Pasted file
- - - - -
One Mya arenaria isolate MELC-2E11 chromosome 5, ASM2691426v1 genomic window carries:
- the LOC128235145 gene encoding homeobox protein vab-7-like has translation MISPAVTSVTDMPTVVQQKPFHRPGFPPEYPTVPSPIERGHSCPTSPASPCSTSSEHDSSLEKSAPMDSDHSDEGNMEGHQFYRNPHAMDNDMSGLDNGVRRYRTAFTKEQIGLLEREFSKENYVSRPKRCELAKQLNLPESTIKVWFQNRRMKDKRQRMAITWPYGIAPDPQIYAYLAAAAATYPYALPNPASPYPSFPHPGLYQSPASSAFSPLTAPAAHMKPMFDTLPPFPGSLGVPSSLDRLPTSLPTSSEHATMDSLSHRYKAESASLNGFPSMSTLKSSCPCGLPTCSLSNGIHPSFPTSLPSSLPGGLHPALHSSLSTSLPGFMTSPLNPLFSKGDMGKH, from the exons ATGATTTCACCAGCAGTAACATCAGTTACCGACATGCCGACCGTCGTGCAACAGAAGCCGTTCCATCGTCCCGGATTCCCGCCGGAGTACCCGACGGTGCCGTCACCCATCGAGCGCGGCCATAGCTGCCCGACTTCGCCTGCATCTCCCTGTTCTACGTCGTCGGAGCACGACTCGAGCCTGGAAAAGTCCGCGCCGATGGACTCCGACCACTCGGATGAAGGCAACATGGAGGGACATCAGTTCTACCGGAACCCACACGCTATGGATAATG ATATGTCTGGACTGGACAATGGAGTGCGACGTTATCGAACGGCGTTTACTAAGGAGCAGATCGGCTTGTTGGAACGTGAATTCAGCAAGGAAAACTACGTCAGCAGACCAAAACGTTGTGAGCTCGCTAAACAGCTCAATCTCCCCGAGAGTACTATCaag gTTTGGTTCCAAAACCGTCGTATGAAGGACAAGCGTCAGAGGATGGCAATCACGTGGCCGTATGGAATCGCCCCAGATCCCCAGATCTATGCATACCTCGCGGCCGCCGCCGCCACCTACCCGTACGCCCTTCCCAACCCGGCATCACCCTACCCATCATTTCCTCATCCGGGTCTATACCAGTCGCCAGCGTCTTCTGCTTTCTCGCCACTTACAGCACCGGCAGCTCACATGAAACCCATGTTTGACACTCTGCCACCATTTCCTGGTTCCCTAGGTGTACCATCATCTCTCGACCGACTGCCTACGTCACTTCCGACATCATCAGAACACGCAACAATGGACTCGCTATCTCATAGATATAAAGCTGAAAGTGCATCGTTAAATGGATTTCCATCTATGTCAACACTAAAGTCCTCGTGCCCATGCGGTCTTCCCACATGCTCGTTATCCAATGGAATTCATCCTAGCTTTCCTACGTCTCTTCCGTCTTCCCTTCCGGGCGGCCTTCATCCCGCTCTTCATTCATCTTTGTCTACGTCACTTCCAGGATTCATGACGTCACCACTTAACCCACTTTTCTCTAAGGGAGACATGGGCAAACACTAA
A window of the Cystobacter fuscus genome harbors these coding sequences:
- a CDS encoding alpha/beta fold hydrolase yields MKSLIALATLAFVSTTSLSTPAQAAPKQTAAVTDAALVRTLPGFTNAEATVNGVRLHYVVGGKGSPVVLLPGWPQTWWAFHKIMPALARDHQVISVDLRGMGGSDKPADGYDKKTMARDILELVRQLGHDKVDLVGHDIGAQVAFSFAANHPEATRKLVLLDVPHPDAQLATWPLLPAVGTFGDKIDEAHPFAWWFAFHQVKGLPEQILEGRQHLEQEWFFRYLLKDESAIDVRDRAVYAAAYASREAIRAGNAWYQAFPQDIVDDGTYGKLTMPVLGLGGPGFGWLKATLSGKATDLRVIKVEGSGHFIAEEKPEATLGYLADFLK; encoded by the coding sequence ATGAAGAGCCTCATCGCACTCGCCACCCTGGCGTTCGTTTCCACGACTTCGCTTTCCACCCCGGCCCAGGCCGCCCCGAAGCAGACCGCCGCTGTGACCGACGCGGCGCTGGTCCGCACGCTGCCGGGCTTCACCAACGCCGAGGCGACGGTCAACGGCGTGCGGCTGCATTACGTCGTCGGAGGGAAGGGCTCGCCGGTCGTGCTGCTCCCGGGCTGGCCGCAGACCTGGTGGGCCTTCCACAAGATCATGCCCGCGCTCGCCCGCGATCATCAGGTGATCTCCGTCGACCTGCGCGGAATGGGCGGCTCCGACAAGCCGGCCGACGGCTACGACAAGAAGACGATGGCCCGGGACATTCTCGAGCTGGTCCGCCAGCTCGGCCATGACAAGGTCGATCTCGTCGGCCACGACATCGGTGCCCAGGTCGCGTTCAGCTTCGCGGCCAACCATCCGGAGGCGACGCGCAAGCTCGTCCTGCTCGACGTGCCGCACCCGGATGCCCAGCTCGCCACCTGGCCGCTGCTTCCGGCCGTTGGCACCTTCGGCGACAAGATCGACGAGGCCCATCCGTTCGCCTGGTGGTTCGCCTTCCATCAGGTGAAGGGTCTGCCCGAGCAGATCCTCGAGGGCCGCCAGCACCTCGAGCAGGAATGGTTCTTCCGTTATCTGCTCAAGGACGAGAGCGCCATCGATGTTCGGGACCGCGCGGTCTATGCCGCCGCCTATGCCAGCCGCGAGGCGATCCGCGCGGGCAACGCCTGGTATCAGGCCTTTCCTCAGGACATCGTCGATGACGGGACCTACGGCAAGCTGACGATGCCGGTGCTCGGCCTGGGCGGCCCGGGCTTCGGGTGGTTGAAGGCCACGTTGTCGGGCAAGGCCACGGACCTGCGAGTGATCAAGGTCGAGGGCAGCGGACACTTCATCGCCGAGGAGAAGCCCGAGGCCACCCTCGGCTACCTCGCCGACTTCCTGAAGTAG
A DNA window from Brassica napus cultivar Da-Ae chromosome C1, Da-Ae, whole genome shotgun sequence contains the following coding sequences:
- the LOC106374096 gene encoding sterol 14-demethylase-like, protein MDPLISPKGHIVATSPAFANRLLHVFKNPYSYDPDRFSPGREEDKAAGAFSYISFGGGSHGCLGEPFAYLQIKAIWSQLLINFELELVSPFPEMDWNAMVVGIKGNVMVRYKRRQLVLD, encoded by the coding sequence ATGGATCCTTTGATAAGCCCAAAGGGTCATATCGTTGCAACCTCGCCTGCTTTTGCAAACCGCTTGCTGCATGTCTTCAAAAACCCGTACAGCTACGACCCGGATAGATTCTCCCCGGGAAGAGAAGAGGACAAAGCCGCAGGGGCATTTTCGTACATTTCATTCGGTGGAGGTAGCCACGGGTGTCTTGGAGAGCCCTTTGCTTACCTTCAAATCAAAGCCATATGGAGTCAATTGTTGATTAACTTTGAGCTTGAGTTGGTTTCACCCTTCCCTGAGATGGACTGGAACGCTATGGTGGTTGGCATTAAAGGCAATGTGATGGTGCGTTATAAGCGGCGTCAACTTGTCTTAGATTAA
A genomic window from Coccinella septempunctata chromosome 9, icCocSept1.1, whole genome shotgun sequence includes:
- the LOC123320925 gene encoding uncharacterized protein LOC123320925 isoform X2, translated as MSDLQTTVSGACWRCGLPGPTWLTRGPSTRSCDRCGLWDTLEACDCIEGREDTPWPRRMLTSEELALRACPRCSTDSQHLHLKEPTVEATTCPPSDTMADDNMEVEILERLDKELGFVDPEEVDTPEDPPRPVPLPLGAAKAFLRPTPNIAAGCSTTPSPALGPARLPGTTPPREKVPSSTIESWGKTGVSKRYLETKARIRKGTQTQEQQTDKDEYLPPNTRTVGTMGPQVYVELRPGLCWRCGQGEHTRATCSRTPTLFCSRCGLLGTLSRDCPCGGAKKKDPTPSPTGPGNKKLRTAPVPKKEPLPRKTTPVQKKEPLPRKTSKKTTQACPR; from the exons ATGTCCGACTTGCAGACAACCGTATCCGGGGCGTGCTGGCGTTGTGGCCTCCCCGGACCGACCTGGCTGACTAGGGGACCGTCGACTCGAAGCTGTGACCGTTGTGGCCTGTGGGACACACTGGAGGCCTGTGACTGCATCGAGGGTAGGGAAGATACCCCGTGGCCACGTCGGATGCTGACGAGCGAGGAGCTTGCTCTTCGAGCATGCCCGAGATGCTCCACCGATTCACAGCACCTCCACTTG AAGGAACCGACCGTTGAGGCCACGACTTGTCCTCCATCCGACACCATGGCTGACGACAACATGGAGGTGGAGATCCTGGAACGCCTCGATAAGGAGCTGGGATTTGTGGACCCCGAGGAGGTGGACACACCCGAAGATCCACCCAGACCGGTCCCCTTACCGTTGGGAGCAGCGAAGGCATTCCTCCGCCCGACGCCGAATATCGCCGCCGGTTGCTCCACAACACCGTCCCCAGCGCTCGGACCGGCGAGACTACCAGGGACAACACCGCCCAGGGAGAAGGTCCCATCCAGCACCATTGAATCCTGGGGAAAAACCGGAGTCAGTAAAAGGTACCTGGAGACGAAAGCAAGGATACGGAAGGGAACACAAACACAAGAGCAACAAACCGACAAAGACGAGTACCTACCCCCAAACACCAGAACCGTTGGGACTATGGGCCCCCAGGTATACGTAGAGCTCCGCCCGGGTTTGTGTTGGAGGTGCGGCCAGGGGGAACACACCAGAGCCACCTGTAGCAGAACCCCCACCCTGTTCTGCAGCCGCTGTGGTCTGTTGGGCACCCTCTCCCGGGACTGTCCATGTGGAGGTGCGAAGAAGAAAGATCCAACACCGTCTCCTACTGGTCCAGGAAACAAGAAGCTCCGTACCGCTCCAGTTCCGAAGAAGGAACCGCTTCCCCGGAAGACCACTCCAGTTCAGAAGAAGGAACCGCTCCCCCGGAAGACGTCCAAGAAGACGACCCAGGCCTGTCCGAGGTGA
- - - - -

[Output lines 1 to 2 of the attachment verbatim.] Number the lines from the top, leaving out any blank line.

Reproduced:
One Mya arenaria isolate MELC-2E11 chromosome 5, ASM2691426v1 genomic window carries:
- the LOC128235145 gene encoding homeobox protein vab-7-like has translation MISPAVTSVTDMPTVVQQKPFHRPGFPPEYPTVPSPIERGHSCPTSPASPCSTSSEHDSSLEKSAPMDSDHSDEGNMEGHQFYRNPHAMDNDMSGLDNGVRRYRTAFTKEQIGLLEREFSKENYVSRPKRCELAKQLNLPESTIKVWFQNRRMKDKRQRMAITWPYGIAPDPQIYAYLAAAAATYPYALPNPASPYPSFPHPGLYQSPASSAFSPLTAPAAHMKPMFDTLPPFPGSLGVPSSLDRLPTSLPTSSEHATMDSLSHRYKAESASLNGFPSMSTLKSSCPCGLPTCSLSNGIHPSFPTSLPSSLPGGLHPALHSSLSTSLPGFMTSPLNPLFSKGDMGKH, from the exons ATGATTTCACCAGCAGTAACATCAGTTACCGACATGCCGACCGTCGTGCAACAGAAGCCGTTCCATCGTCCCGGATTCCCGCCGGAGTACCCGACGGTGCCGTCACCCATCGAGCGCGGCCATAGCTGCCCGACTTCGCCTGCATCTCCCTGTTCTACGTCGTCGGAGCACGACTCGAGCCTGGAAAAGTCCGCGCCGATGGACTCCGACCACTCGGATGAAGGCAACATGGAGGGACATCAGTTCTACCGGAACCCACACGCTATGGATAATG ATATGTCTGGACTGGACAATGGAGTGCGACGTTATCGAACGGCGTTTACTAAGGAGCAGATCGGCTTGTTGGAACGTGAATTCAGCAAGGAAAACTACGTCAGCAGACCAAAACGTTGTGAGCTCGCTAAACAGCTCAATCTCCCCGAGAGTACTATCaag gTTTGGTTCCAAAACCGTCGTATGAAGGACAAGCGTCAGAGGATGGCAATCACGTGGCCGTATGGAATCGCCCCAGATCCCCAGATCTATGCATACCTCGCGGCCGCCGCCGCCACCTACCCGTACGCCCTTCCCAACCCGGCATCACCCTACCCATCATTTCCTCATCCGGGTCTATACCAGTCGCCAGCGTCTTCTGCTTTCTCGCCACTTACAGCACCGGCAGCTCACATGAAACCCATGTTTGACACTCTGCCACCATTTCCTGGTTCCCTAGGTGTACCATCATCTCTCGACCGACTGCCTACGTCACTTCCGACATCATCAGAACACGCAACAATGGACTCGCTATCTCATAGATATAAAGCTGAAAGTGCATCGTTAAATGGATTTCCATCTATGTCAACACTAAAGTCCTCGTGCCCATGCGGTCTTCCCACATGCTCGTTATCCAATGGAATTCATCCTAGCTTTCCTACGTCTCTTCCGTCTTCCCTTCCGGGCGGCCTTCATCCCGCTCTTCATTCATCTTTGTCTACGTCACTTCCAGGATTCATGACGTCACCACTTAACCCACTTTTCTCTAAGGGAGACATGGGCAAACACTAA